How central were the Muslim caliphates


the institution of the secular-religious ruler in the muslim. World. The caliph (from Arabic khalīfat rasūl allāh, "representative of the Messenger of God") is also referred to as amīr al-muʾminīn ("prince of believers") or imām ("prayer leader"). A first theory of K. offers al-Māwardī (974-1058) in his work al-Aḥkām as-sulṭānīya ("The rules of rule"). Accordingly, the caliph is responsible for enforcing the law, defending and expanding the territory, distributing booty and alms, and overseeing the government. He is the guardian of the faith and is bound by the Sharia in his actions. According to theory, the caliph is elected; other votes allow him to appoint a successor. The election of the caliph is confirmed by recognition (Arabic baiʿa). Theoretically. can he be deposed if he violates Sharia law. The K. came into being after the death of the Prophet Muḥammad when Abū Bakr, ʿUmar, ʿUthmān and ʿAlī were acclaimed to be the leader of the muslim. Community were appointed. They were commonly referred to as the "four rightly guided caliphs". According to the Shiites, the K. was created specifically for ʿAlī, which is why they reject the first three caliphs as well as the caliphs of the Umayyad dynasty in Damascus (661-750) and the ʿAbbasids in Baghdad (750-1258). The ʿabbasid have lost since the 10th century. Caliphs are increasingly giving their power to the Amirs, militarily. Leaders and provincial governors, which reduced the authority of the caliphs on legal and spiritual matters. According to the Seljuk. The conquest of Baghdad by Tughril Beg in 1057 created the office of sultan for him, thus institutional confirmation of the division of power that had already been laid out. Descendants of the Abbasids were used by the Mamluks in Cairo to legitimize their rule until 1517. The osman. Istanbul rulers later sought to be regarded as amīr al-muʾminīn, but did not officially make this claim. These uncertainties contributed to the fact that the Indian Mughals could claim the title for themselves in the 16th and 17th centuries. The end of the Mughal Empire in 1857 oriented the Muslim. Indians on the K. in Istanbul as the center of the only independent Muslim empire in this phase of colonialism. The osman. Sultan Abdülhamid II (r. 1876-1909) claimed in the context of his panislam. State ideology the title of caliphate. On the one hand, he wanted to be his absolutist. To legitimize rule, on the other hand, after losing territory to Russia, he tried in vain to gain religious leadership over the Muslim there. Keep population. In 1922 the Turkish National Assembly first abolished the sultanate, in 1924 it deposed the last Caliph Abdülmecid and thus ended the competition and nationalist. Ideas prevented consensus on the continuation of K., King Ḥusain (ruled 1916 - 1924) from the Hejaz (Arab. Peninsula) could find little support in his attempt to establish himself as a caliph. Egypt. Scholars tried in vain to make King Fuʾād caliph. Various congresses muslim. Scholars couldn't solve the problem either. At the moment the idea of ​​K. is still in utopia. Concepts of the state Islamist. More intellectual than an idealist. Form one, at times democratic. legitimized, secular-religious leadership intended within the framework of an egalitarian islam. Global society should ensure justice.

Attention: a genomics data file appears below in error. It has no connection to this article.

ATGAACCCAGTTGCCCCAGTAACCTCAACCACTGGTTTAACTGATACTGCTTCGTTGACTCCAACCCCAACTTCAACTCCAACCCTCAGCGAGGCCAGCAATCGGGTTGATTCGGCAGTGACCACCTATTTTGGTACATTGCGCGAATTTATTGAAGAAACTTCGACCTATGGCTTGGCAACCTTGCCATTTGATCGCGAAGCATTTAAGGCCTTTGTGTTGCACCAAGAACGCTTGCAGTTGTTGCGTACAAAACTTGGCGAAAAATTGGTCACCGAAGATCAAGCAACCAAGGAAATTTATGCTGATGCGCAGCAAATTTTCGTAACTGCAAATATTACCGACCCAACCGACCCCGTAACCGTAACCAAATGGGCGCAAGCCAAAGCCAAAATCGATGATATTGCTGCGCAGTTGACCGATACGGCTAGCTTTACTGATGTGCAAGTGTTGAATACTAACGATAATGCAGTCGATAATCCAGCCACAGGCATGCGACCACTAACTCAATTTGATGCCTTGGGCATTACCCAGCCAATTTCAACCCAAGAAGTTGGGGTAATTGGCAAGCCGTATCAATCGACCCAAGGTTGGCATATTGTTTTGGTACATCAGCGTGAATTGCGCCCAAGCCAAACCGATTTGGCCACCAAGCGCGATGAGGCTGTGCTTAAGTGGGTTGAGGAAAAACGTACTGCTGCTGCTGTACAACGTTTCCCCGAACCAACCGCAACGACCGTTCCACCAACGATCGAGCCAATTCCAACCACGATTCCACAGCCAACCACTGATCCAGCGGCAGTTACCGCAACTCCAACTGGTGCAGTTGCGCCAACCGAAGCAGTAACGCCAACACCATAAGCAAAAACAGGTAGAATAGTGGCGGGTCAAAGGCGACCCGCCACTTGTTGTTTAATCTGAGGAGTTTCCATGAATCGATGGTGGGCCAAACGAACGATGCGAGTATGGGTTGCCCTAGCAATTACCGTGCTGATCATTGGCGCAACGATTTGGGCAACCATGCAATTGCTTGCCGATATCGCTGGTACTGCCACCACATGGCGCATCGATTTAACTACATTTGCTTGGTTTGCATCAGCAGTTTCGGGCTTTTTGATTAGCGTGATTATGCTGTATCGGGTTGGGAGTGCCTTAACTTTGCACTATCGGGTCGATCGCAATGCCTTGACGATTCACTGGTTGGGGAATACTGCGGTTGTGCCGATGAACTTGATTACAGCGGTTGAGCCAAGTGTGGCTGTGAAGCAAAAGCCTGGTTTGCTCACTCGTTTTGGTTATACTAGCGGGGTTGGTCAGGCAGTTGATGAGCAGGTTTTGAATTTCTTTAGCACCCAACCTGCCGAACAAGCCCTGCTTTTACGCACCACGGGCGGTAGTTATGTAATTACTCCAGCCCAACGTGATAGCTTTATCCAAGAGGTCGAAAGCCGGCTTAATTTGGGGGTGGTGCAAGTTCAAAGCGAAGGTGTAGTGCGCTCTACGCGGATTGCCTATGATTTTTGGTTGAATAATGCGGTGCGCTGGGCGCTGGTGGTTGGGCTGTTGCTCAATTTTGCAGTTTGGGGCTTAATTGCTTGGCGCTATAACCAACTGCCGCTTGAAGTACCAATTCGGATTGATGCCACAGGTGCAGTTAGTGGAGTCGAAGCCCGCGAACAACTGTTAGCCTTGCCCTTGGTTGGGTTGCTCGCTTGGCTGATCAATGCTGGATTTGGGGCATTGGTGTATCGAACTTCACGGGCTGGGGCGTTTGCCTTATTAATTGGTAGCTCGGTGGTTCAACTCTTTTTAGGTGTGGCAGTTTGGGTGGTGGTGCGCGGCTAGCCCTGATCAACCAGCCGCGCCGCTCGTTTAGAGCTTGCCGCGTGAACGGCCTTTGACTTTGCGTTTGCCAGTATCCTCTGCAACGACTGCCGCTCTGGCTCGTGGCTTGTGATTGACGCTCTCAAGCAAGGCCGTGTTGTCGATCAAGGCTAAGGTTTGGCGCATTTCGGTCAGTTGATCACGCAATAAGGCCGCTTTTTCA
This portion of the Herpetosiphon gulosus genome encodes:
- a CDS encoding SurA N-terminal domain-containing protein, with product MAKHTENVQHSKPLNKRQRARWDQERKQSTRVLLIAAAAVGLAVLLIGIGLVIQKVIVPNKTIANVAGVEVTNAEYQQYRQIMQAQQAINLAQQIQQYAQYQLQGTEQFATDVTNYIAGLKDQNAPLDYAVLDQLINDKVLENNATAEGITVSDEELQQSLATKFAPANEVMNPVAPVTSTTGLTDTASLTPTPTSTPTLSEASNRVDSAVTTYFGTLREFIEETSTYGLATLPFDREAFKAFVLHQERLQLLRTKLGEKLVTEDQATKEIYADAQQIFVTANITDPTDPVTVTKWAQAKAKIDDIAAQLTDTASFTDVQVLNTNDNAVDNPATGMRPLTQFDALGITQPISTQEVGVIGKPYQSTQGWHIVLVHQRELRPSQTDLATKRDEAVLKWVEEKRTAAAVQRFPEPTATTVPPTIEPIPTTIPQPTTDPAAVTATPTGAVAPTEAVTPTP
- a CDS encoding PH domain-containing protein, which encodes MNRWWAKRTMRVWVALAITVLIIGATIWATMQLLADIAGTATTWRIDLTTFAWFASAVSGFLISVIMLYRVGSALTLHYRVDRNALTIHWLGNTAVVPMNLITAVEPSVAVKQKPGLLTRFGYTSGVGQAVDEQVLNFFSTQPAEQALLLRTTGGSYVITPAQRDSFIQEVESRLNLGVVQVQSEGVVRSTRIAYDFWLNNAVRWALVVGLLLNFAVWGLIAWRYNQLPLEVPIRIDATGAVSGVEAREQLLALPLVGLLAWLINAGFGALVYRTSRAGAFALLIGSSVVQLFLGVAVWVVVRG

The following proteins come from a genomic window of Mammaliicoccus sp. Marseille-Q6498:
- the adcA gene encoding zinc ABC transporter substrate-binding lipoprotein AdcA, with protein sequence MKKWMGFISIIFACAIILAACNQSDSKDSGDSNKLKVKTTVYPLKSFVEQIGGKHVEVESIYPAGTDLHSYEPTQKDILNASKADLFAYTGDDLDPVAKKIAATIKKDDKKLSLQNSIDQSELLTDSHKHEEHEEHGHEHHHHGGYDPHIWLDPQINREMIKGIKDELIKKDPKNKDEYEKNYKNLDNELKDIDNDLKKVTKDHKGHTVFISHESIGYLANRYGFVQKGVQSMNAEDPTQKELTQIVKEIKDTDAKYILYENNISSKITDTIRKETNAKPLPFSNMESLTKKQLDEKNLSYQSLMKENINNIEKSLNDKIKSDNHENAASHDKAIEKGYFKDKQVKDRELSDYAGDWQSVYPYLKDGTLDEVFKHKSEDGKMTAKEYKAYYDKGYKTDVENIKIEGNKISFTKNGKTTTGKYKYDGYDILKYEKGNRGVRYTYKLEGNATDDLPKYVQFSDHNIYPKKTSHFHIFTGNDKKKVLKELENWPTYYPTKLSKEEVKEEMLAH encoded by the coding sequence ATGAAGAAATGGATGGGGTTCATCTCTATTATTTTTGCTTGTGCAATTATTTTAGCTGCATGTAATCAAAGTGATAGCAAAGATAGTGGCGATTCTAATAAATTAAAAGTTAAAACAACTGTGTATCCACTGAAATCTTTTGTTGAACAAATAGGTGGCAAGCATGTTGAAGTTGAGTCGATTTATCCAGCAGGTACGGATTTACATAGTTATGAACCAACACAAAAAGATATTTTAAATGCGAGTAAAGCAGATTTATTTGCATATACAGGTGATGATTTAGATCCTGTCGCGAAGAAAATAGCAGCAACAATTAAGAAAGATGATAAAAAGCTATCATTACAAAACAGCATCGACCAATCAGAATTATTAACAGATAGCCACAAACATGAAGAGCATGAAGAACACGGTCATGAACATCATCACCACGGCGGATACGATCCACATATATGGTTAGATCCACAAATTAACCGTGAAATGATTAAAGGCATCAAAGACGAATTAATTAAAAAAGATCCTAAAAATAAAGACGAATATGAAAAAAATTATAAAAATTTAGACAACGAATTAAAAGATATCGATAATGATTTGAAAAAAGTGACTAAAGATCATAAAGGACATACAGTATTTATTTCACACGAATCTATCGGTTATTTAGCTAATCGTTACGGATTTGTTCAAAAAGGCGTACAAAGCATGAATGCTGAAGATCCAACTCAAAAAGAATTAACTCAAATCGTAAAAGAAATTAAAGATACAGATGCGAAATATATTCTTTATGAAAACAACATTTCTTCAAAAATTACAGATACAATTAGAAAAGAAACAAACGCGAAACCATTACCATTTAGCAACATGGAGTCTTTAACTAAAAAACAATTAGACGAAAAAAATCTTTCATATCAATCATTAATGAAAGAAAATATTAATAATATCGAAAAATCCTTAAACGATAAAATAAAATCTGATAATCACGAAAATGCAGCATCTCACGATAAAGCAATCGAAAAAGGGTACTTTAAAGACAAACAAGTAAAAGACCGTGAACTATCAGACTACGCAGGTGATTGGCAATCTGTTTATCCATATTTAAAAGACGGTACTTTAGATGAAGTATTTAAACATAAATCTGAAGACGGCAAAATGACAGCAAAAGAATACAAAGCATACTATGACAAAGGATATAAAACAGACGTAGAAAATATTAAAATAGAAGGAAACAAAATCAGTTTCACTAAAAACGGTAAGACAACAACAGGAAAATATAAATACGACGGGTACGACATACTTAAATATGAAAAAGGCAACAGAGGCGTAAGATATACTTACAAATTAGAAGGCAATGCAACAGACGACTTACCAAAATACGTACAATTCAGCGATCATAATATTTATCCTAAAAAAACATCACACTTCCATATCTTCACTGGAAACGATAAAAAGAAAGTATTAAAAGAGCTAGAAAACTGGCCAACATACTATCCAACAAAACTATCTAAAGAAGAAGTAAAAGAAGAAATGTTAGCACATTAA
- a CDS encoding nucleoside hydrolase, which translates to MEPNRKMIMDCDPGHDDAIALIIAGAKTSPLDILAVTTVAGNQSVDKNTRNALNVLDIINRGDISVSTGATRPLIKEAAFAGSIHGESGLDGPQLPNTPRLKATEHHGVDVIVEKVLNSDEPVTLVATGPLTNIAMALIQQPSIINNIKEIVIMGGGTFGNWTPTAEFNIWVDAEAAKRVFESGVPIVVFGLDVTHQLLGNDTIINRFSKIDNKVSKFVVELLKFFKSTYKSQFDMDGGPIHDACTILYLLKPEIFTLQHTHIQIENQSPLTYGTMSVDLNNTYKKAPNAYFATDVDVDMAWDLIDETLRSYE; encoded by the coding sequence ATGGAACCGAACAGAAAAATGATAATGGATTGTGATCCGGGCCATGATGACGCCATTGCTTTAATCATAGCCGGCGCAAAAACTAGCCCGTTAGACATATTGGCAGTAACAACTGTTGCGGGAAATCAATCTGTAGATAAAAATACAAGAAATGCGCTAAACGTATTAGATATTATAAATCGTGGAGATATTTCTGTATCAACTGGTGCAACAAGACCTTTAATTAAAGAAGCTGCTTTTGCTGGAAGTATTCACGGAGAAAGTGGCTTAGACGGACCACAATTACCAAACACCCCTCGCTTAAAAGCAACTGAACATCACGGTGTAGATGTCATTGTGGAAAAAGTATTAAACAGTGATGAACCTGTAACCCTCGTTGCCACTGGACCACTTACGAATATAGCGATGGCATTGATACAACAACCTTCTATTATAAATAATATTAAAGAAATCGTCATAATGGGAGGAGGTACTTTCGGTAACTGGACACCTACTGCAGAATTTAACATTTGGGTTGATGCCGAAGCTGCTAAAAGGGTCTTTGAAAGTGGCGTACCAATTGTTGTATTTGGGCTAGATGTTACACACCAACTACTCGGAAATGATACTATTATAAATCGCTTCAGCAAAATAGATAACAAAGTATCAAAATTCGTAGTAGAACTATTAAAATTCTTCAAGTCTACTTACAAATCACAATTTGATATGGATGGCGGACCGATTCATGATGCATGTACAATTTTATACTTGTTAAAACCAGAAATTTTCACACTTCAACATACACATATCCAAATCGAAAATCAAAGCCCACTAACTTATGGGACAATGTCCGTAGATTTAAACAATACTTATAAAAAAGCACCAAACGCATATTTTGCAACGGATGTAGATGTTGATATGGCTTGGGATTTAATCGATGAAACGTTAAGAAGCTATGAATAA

Kennedy, H .: The Caliphate. From Muhammad's Death to the 'Islamic State', 2017.

Christian Szyska, M. A., Bonn, Oriental Studies

Source: Elger, Ralf / Friederike Stolleis (eds.): Kleines Islam-Lexikon. History - everyday life - culture. Munich: 6th, updated and expanded edition 2018.